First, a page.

CONCORD — House and Senate leaders will spend the next two days poking and prodding at Gov. Chris Sununu’s Republican defenses, trying to override his 55 vetoes of the 2019 session.
The House meets Wednesday and Thursday to take up bills the two-term governor has set aside; the Senate returns from having the summer off to act on its bills Thursday.
Sununu has already had one setback: The Legislature this past spring repealed the state’s death penalty after overcoming Sununu’s veto of the repeal.
Senate President Donna Soucy, D-Manchester, said GOP lawmakers often stick with their chief executive, which would spell doom for most of the veto override attempts.
A two-thirds vote in favor of a bill is needed to override a veto. Democrats have controlled the New Hampshire House and Senate since last November’s elections, but the Republican forces comprise more than one-third of both chambers.
Soucy told reporters she remains optimistic there will be a few breakthroughs.
“I think the sheer volumes of vetoes that the governor cast gives people license, particularly Republicans, to support overrides,” Soucy said.
Political observers widely agree the two bills with the best chance of overcoming Sununu’s veto are HB 183, which would allow larger energy customers to get lower electric rates through their own renewable energy projects such as solar farms, and HB 365, which would continue subsidies to the biomass or wood-burning power plants.
“I think those have a real possibility,” Soucy said.
Sununu said both measures would unfairly give benefits or subsidies to some energy users while all other customers get no break and could even pay more as a result.
Another sleeper bill, Soucy said, was one that has bipartisan sponsors in the Senate and would permit medical marijuana dispensaries to operate as for-profit companies (SB 145).
The average number of vetoes in a legislative year over the past generation has been about six.
Sununu has vetoed nearly 40 more bills than Democratic Gov. John Lynch in 2012 when Republicans had a 3-1 majority in both legislative houses. In those two years, 2011-12, Lynch vetoed a total of 28 measures.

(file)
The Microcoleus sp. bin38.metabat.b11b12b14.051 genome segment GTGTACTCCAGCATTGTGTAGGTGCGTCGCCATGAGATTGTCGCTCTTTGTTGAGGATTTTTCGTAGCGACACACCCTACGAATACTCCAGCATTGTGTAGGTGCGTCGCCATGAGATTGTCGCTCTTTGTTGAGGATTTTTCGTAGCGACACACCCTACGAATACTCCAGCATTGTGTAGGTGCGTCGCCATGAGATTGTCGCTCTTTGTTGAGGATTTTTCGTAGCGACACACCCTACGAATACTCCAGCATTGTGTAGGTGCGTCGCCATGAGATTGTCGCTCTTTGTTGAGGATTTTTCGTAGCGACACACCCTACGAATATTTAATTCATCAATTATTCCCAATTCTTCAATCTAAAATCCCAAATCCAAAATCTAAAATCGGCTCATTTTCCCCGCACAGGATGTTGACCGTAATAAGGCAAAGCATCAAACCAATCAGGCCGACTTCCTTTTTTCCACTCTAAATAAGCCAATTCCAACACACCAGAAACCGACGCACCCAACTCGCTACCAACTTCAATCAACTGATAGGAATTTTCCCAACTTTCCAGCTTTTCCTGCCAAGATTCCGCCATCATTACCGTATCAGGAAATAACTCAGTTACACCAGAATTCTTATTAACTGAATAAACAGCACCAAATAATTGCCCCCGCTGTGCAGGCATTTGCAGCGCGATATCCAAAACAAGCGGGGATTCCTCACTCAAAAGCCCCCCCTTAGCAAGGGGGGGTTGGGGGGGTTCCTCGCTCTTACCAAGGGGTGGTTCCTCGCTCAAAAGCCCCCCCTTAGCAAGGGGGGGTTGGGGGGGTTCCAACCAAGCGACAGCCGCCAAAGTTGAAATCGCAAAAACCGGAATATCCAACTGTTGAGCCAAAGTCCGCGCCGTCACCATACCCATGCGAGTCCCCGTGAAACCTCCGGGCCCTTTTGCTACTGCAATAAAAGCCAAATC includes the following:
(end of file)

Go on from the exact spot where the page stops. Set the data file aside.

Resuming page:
On Tuesday, Sununu said that despite his rejections, 2019 has been a productive one because he’s acted on 397 bills, which is the most in any year over the past two decades.
“I have signed more bipartisan legislation this year than my previous predecessor (Maggie Hassan) did during any session while also vetoing extreme bills that have no place in New Hampshire,” Sununu said in a statement. “We’ve been busy and worked to ensure our citizens have the strongest economy and highest quality of life in the Northeast. It’s working.”
Earlier this week, Soucy made a final plea for her pet project that would raise the state’s minimum wage for the first time in more than a decade.
The GOP-led Legislature in 2011 repealed the state’s minimum wage law, leaving New Hampshire with the federal minimum of $7.25 an hour.
Soucy’s bill that Sununu vetoed would raise the minimum to $12 an hour over two steps.
“If you were a single mother trying to hold two jobs you just can’t get by without government assistance,” Soucy said.
“I did speak to a lot of business leaders, not just in New Hampshire only, and their number-one concern was actually attracting a work force. I was very disappointed that Governor Sununu vetoed the legislation but I remain committed to the fight,” Soucy said.
The state chapter of the National Federation of Independent Business opposes a minimum wage increase and its spokesman said many employers will cut employee hours if lawmakers were to pass it.
Individuals hosted a crowded news conference to push for the paid family and medical leave bill that has been a top priority of Senate Democratic Majority Leader Dan Feltes of Concord, who is a candidate for governor in 2020.
“We value work and we value family. Paid family & medical leave is about valuing the idea that no one should have to choose between work & family when possible. Let’s override @GovChrisSununu’s veto of paid family and medical leave!” Feltes tweeted.
Sununu has called the plan a back-door income tax, as one of several options to finance it would be an employee wage deduction.
Sununu and Vermont Gov. Rick Scott came up with a voluntary leave program for state employees in both states, but the idea didn’t get off the ground in either state.
The Democratic Party planned a conference call Tuesday but instead sent out statements to promote three gun control measures Sununu vetoed that would expand criminal background checks, create a waiting period and create a state-enforced gun-free school zone.
“We have seen too many mass shootings in this country and it is past time to act to ensure New Hampshire’s children, teachers and parents are safe at work, school and public events,” said State Rep. Katherine Rogers, D-Concord, who sponsored two of the three bills. “The lives of Granite Staters are at stake and the time to act is now.”
New Hampshire Firearms Coalition Secretary and former State Rep. J.R. Hoell sent out an email to gun rights supporters.
“We are one of the safest states in the nation, yet those running the ‘Concord Swamp’ want to adopt public policies that are more similar to that of Chicago,” Hoell said. “We all know how well that worked for the citizens out there.”